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The Dual Ramsey Theorem

Let
denote the set of partitions of
into exactly *k*nonempty pieces. Let
denote the set of partitions of
into infinitely many nonempty pieces. For
,
(*X*)^{k} is the set of all
such that *Y* is coarser than
*X*. The dual Ramsey theorem of Carlson/Simpson [6] reads as
follows:

If
is colored with finitely many Borel colors, then there
exists
such that (*X*)^{k} is monochromatic.

This also holds with *k* replaced by .
There are some
important generalizations of this due to Carlson. This kind of result
has been used by Furstenberg and Katznelson to obtain a ``density
version'' of the Hales/Jewett theorem. For references, see my book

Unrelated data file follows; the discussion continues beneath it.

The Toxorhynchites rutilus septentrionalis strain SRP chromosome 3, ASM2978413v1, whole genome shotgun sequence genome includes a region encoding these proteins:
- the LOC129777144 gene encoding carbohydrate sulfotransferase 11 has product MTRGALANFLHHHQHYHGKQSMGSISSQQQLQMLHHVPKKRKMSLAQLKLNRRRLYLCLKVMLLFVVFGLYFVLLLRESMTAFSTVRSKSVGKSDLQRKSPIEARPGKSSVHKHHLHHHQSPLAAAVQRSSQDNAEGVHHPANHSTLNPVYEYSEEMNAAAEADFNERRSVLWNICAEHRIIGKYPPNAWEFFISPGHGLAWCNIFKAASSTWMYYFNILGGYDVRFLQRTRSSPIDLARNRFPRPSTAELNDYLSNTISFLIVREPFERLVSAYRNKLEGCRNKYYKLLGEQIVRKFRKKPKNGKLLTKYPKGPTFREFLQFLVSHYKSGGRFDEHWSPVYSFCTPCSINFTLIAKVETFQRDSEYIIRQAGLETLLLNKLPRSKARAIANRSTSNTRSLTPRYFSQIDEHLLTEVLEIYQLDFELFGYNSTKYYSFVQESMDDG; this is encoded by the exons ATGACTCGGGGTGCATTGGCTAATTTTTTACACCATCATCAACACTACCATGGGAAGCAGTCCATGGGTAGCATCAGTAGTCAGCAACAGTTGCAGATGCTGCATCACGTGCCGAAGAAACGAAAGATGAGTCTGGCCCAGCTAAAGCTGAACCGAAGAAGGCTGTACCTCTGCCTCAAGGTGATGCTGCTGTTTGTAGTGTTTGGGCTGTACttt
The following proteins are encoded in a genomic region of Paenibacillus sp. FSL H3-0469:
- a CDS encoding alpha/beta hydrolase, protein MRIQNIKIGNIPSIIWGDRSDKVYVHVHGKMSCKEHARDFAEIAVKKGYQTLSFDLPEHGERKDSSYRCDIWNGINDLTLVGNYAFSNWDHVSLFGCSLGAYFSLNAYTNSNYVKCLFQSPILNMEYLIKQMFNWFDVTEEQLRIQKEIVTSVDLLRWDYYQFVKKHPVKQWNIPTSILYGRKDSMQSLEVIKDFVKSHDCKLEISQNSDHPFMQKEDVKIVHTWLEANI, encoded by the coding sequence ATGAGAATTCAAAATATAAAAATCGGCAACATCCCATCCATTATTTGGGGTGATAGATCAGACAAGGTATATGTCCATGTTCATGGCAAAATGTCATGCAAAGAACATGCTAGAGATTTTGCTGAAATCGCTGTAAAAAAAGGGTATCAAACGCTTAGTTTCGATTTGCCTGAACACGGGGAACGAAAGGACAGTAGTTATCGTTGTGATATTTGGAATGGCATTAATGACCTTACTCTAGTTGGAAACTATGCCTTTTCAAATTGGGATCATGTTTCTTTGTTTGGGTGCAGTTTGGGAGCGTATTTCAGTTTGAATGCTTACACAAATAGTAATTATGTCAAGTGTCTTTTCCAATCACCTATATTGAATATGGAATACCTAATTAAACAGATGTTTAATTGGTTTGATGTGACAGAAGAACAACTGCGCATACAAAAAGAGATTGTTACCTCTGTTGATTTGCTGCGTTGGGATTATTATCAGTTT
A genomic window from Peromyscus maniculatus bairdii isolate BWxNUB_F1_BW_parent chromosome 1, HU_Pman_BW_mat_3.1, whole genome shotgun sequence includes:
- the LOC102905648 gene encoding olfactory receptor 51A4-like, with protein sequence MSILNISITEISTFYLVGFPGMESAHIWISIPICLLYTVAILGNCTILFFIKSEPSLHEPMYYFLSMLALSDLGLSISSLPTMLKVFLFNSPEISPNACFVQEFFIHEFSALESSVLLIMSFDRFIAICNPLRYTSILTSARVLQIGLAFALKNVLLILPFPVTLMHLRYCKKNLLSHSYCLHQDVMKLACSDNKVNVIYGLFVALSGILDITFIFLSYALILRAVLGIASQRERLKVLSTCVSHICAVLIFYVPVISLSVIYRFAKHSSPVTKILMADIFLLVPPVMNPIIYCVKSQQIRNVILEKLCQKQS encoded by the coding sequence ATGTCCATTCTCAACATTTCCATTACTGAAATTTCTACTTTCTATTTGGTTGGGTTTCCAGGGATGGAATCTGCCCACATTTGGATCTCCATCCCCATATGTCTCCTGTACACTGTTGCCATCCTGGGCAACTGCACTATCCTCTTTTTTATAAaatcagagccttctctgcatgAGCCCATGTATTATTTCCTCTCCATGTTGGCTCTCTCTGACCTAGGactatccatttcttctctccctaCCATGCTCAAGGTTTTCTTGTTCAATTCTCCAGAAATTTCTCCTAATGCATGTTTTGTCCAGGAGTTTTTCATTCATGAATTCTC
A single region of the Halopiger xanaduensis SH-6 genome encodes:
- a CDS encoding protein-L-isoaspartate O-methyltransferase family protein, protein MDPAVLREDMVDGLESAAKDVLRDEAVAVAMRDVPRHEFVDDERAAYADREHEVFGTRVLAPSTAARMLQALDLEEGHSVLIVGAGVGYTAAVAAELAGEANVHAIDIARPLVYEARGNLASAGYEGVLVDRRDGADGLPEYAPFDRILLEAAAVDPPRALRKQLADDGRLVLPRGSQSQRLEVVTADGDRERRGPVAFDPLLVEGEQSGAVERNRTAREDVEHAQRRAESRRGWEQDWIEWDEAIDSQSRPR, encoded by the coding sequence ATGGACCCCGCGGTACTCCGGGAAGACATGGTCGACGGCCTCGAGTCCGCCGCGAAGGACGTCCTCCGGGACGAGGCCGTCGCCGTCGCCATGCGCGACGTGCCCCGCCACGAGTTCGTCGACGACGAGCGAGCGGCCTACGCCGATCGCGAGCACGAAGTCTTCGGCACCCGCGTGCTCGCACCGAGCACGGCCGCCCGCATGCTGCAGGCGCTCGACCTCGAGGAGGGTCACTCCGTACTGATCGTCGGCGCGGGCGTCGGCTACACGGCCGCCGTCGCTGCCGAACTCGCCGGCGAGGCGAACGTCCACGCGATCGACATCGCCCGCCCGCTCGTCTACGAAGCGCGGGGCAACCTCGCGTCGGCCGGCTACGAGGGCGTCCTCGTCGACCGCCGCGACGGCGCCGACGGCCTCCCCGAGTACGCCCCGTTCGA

[32, remark X.3.6].
There are many open problems concerning the strength of the dual
Ramsey theorem and related theorems. Slaman [34] has
shown that the dual Ramsey theorem is provable in -
.
No interesting reversal is known.

Let *A* be a fixed finite alphabet.
denotes the set
of *words*, i.e., finite strings of elements of *A*. An
*infinite variable word* is an infinite string *W* of elements of
such that each *x*_{n} occurs at least once, and
all occurrences of *x*_{n} precede all occurrences of *x*_{n+1}, for all
*n*. If
,
we denote by *W*(*s*)the word which results from *W* upon replacing all occurrences of
*x*_{m} by *a*_{m} for each *m*<*n*, then truncating just before the first
occurrence of *x*_{n}. A key lemma of Carlson/Simpson [6] reads
as follows:

If
is colored with finitely many colors, then
there exists an infinite variable word *W* such that
is monochromatic.

The strength of this lemma is unknown. In particular, it is unknown
whether this lemma is true recursively, *i.e.*, whether *W* can
be taken to be recursive in the given coloring. For more background
on this problem, see Simpson [30].

** Next:** WQO Theory
** Up:** Ramsey Theory
** Previous:** Szemerédi's Theorem
*Stephen G Simpson*

*1999-12-15*